#843: Blurrid

A decade ago, I did some work for the BBC on how they could disguise the faces of people in broadcasts (whilst still retaining the image in each case of a live, moving face).

Since, then the field has moved on and the world is an even less safe place (with security cameras on almost every vertical surface). Recent research has found that we extract most recognition-related information from images of faces when they are around 30 x 30 pixels in size.


Rather than demanding ever more detail, it seems we recognise faces best when they are quite coarsely pixellated (but not too coarsely).

Today’s invention is therefore a new way for overloaded security observers to be presented with eg on-screen crowd scenes, when searching for individual terrorists (or suspects).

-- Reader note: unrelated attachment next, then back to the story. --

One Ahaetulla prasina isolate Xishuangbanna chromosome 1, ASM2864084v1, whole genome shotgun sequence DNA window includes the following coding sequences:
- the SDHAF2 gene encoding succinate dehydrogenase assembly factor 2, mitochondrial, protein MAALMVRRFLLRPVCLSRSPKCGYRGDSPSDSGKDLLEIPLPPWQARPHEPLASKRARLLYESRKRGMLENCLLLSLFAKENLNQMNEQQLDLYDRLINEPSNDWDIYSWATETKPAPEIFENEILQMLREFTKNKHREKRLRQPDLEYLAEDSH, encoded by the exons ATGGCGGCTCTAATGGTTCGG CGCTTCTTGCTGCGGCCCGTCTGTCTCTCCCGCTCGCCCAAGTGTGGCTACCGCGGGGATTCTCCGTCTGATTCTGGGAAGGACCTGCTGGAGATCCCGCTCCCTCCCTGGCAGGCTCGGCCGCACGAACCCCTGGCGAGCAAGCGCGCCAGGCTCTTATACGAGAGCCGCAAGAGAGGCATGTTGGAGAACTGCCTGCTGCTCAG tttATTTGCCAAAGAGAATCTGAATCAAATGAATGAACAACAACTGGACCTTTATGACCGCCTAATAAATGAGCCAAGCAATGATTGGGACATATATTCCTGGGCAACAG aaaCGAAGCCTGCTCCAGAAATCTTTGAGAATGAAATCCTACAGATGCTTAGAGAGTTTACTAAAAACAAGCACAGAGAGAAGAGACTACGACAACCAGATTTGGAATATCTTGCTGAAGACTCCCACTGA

Knowing how far away members in a crowd are, it’s possible to pixellate the whole image so that an average sized face occupies 30*30 pixels. This image would then be automatically blurred a little to remove the distractions of the high spatial frequencies present in the edges of the pixels.

It would then be easier for observers to detect individuals more quickly.

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